In the first two weeks of October, farmers who apply manure would have to implement one of four nitrogen management practices, such as planting cover crops or making sure soil temperature is below 50 degrees.
Agricultural trade groups contend the rules were based on incomplete science that focused on calendar dates and data from only some portions of the state to limit when farmers can spread manure, rather than natural conditions.
Frozen soil in the fall, for example, can make it impossible to plant cover crops, Sjostrom, the executive director of the Milk Producers, has argued. In late March, the ground may not actually be frozen, and it may be a great time to spread manure.
The MPCA contends the rules are more flexible than ag groups have said. Farmers won’t be penalized if they can’t successfully grow cover crops as long as they try, for instance, assistant commissioner Katrina Kessler said in May.
Still, Republican legislators who control the state Senate — with the support of some in the DFL — proposed a complete repeal of the new winter and fall manure regulations, as well as the additional cover crop requirements. But in negotiations with DFLers who have a majority in the House, lawmakers eventually opted to nix only the rules requiring nitrogen management practices in October. The changes were approved as part of an enormous bill containing a broad swath of environmental policy.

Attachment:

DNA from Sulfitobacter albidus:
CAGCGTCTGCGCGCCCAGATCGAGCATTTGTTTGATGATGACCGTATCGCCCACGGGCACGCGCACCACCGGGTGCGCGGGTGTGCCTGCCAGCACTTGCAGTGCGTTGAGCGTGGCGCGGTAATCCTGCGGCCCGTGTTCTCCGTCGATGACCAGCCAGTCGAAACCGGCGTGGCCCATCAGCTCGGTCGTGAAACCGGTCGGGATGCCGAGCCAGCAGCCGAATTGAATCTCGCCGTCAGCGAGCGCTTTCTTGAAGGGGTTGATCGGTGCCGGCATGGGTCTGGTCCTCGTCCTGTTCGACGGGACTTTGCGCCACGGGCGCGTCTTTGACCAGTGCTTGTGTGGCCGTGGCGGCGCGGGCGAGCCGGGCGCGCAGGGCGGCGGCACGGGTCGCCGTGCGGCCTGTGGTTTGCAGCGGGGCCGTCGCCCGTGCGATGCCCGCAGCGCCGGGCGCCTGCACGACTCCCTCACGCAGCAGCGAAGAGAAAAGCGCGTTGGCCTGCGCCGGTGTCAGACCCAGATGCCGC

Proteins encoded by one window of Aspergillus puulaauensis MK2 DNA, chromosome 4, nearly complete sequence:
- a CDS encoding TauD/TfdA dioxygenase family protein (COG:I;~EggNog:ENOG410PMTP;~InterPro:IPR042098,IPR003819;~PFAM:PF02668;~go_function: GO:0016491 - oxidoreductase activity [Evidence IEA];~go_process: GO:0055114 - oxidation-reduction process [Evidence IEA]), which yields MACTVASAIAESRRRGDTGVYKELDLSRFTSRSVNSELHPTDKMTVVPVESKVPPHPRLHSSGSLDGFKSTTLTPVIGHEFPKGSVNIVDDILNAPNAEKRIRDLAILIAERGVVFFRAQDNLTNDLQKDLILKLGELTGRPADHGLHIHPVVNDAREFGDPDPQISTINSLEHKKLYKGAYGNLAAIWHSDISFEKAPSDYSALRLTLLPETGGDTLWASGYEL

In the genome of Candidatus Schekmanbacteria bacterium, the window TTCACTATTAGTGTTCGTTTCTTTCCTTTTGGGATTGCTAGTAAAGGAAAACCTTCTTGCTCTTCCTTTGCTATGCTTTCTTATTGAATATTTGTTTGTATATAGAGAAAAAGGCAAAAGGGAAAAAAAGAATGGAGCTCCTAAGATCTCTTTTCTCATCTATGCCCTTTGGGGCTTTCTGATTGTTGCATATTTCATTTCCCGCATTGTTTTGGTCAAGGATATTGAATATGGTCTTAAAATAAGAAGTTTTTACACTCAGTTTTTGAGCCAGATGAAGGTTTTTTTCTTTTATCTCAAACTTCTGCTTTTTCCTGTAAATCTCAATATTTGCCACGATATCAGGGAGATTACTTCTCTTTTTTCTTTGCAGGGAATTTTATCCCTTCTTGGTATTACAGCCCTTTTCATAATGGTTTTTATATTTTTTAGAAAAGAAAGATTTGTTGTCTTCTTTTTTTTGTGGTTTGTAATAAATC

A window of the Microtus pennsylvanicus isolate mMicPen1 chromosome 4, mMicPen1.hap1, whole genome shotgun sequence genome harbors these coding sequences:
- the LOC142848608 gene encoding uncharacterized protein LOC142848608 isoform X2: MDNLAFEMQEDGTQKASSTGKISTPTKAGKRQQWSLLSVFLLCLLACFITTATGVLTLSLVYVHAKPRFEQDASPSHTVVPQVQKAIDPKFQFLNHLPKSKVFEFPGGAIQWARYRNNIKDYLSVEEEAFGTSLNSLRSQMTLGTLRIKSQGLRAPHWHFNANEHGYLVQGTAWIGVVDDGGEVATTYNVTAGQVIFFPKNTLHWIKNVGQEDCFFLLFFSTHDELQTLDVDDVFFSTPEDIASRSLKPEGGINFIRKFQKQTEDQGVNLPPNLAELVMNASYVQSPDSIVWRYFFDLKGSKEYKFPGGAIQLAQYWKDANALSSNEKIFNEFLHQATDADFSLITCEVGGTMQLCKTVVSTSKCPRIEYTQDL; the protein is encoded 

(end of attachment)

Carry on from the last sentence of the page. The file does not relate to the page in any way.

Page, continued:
The GOP touted the legislation as a win in a session where the Republican-led Senate clashed with the MPCA over its new auto emissions standards, known as Clean Cars rules. The MPCA ultimately moved ahead with the vehicle regulations, but was forced to change course on the feedlot permit. The state Senate also fired Laura Bishop as MPCA commissioner in July.
The feedlot legislation turned out to be only a temporary setback for the MPCA, however.
The EPA can veto something that conflicts with clean water law, a possibility the MPCA warned of and legislators explicitly raised in the final bill that passed in St. Paul by saying it was effective Aug. 31 “unless the federal Environmental Protection Agency disapproves the changes.”
In her letter, the EPA’s Newton said the agency disapproves of any revision in the new state law that affects the MPCA’s authority to carry out the National Pollutant Discharge Elimination System (NPDES) program that the feedlot permit falls under.
Newton said the changes circumvent rules for altering permits, such as public notice and public comment periods, as well as judicial review regulations. The EPA said the Minnesota law would limit the MPCA’s ability to implement the NPDES by changing a permit — that had been approved already by the EPA — “in contravention” with the federal Clean Water Act.